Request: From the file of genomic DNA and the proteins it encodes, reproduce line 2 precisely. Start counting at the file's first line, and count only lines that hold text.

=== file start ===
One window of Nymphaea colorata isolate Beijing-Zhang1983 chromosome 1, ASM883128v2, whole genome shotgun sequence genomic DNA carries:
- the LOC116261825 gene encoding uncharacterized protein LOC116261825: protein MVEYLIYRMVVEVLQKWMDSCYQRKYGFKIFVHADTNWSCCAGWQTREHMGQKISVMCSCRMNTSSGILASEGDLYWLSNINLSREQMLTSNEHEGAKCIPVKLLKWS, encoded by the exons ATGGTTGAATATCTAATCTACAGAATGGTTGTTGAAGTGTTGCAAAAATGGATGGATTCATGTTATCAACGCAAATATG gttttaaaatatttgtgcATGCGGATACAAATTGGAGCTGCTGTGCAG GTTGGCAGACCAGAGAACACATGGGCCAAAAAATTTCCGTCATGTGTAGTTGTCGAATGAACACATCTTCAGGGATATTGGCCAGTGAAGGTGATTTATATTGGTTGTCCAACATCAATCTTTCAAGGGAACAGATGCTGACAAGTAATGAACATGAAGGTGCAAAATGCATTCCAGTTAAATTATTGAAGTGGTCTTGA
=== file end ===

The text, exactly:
- the LOC116261825 gene encoding uncharacterized protein LOC116261825: protein MVEYLIYRMVVEVLQKWMDSCYQRKYGFKIFVHADTNWSCCAGWQTREHMGQKISVMCSCRMNTSSGILASEGDLYWLSNINLSREQMLTSNEHEGAKCIPVKLLKWS, encoded by the exons ATGGTTGAATATCTAATCTACAGAATGGTTGTTGAAGTGTTGCAAAAATGGATGGATTCATGTTATCAACGCAAATATG gttttaaaatatttgtgcATGCGGATACAAATTGGAGCTGCTGTGCAG GTTGGCAGACCAGAGAACACATGGGCCAAAAAATTTCCGTCATGTGTAGTTGTCGAATGAACACATCTTCAGGGATATTGGCCAGTGAAGGTGATTTATATTGGTTGTCCAACATCAATCTTTCAAGGGAACAGATGCTGACAAGTAATGAACATGAAGGTGCAAAATGCATTCCAGTTAAATTATTGAAGTGGTCTTGA